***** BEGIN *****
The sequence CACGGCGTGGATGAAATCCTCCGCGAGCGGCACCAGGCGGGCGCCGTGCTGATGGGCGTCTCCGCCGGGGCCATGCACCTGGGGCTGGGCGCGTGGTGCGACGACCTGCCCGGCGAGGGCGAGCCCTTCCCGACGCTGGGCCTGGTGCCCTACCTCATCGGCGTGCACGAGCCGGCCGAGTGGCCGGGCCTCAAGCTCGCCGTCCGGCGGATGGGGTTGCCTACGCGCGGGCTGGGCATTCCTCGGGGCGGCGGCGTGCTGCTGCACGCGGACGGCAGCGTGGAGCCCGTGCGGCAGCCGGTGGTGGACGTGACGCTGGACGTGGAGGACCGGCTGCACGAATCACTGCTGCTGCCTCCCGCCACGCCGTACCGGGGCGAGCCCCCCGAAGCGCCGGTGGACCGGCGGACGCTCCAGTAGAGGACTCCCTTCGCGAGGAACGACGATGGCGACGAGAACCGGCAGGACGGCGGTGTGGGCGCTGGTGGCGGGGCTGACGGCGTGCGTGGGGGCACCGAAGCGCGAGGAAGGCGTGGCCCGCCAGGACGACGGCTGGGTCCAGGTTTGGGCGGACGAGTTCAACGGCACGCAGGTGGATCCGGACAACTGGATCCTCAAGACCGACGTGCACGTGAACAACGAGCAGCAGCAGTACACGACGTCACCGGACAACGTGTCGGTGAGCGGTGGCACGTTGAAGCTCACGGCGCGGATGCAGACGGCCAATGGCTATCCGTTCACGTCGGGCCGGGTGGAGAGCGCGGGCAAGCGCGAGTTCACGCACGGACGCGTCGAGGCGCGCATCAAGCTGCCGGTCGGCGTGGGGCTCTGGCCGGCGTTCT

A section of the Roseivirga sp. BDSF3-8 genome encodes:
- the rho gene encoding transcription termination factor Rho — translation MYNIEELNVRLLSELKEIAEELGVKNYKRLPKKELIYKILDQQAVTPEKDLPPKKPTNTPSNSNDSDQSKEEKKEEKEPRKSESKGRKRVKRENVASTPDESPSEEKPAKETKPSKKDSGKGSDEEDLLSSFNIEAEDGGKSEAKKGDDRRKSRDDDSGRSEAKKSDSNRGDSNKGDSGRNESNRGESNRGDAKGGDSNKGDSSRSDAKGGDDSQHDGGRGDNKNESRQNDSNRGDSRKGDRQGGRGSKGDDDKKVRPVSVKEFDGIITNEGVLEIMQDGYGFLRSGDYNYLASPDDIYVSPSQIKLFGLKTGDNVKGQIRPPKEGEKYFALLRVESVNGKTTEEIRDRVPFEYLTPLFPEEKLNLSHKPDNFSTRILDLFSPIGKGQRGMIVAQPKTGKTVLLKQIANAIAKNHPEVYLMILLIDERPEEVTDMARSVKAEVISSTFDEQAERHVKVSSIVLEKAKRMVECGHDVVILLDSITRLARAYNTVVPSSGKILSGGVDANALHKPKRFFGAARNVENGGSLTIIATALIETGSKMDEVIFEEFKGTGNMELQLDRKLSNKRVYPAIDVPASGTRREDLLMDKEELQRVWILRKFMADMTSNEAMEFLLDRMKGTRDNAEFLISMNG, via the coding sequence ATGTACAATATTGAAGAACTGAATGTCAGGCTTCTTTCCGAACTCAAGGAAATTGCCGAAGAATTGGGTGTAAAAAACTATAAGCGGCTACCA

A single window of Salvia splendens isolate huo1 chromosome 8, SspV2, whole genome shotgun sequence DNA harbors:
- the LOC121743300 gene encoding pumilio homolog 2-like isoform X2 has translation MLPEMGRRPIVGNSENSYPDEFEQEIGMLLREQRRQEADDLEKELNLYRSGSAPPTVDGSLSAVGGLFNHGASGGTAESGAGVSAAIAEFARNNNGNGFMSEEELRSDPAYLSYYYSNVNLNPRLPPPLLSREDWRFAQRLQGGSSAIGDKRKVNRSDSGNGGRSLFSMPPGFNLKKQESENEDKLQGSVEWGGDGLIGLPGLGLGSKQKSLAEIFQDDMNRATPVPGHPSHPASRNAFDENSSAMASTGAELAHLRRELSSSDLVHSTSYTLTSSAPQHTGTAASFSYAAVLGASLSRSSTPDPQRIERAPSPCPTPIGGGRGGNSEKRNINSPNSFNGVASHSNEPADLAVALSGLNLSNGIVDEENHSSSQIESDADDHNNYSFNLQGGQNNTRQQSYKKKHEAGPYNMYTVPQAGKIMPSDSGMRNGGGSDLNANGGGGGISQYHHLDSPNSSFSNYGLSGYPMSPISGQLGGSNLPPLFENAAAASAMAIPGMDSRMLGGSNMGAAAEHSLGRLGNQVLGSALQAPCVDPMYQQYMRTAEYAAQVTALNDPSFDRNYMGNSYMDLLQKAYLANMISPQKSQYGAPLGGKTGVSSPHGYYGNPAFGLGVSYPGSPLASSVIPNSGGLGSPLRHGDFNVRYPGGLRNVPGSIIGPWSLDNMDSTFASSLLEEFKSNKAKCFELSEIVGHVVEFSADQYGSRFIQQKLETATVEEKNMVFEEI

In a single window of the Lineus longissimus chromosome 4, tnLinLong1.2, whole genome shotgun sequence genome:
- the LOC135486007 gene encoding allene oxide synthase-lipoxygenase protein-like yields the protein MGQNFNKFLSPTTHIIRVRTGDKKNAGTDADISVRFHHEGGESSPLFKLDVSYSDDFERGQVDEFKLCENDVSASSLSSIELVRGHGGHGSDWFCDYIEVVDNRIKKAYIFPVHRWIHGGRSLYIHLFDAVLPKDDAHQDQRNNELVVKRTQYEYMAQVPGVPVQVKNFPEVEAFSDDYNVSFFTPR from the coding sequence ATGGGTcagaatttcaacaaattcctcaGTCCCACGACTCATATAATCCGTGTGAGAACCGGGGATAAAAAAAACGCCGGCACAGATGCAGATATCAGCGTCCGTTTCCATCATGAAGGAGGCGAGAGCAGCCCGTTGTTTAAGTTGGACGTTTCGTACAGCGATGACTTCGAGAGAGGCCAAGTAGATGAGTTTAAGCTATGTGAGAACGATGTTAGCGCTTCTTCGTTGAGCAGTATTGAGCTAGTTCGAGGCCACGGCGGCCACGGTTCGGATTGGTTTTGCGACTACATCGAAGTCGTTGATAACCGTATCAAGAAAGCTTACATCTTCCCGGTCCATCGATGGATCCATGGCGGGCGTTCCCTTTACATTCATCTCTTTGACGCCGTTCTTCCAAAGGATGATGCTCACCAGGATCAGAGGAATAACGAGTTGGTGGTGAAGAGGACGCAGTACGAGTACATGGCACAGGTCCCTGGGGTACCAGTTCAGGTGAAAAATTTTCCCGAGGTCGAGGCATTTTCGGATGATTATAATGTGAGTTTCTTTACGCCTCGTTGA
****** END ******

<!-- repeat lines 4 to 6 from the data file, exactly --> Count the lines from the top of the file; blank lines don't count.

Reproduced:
A single window of Salvia splendens isolate huo1 chromosome 8, SspV2, whole genome shotgun sequence DNA harbors:
- the LOC121743300 gene encoding pumilio homolog 2-like isoform X2 has translation MLPEMGRRPIVGNSENSYPDEFEQEIGMLLREQRRQEADDLEKELNLYRSGSAPPTVDGSLSAVGGLFNHGASGGTAESGAGVSAAIAEFARNNNGNGFMSEEELRSDPAYLSYYYSNVNLNPRLPPPLLSREDWRFAQRLQGGSSAIGDKRKVNRSDSGNGGRSLFSMPPGFNLKKQESENEDKLQGSVEWGGDGLIGLPGLGLGSKQKSLAEIFQDDMNRATPVPGHPSHPASRNAFDENSSAMASTGAELAHLRRELSSSDLVHSTSYTLTSSAPQHTGTAASFSYAAVLGASLSRSSTPDPQRIERAPSPCPTPIGGGRGGNSEKRNINSPNSFNGVASHSNEPADLAVALSGLNLSNGIVDEENHSSSQIESDADDHNNYSFNLQGGQNNTRQQSYKKKHEAGPYNMYTVPQAGKIMPSDSGMRNGGGSDLNANGGGGGISQYHHLDSPNSSFSNYGLSGYPMSPISGQLGGSNLPPLFENAAAASAMAIPGMDSRMLGGSNMGAAAEHSLGRLGNQVLGSALQAPCVDPMYQQYMRTAEYAAQVTALNDPSFDRNYMGNSYMDLLQKAYLANMISPQKSQYGAPLGGKTGVSSPHGYYGNPAFGLGVSYPGSPLASSVIPNSGGLGSPLRHGDFNVRYPGGLRNVPGSIIGPWSLDNMDSTFASSLLEEFKSNKAKCFELSEIVGHVVEFSADQYGSRFIQQKLETATVEEKNMVFEEI

In a single window of the Lineus longissimus chromosome 4, tnLinLong1.2, whole genome shotgun sequence genome: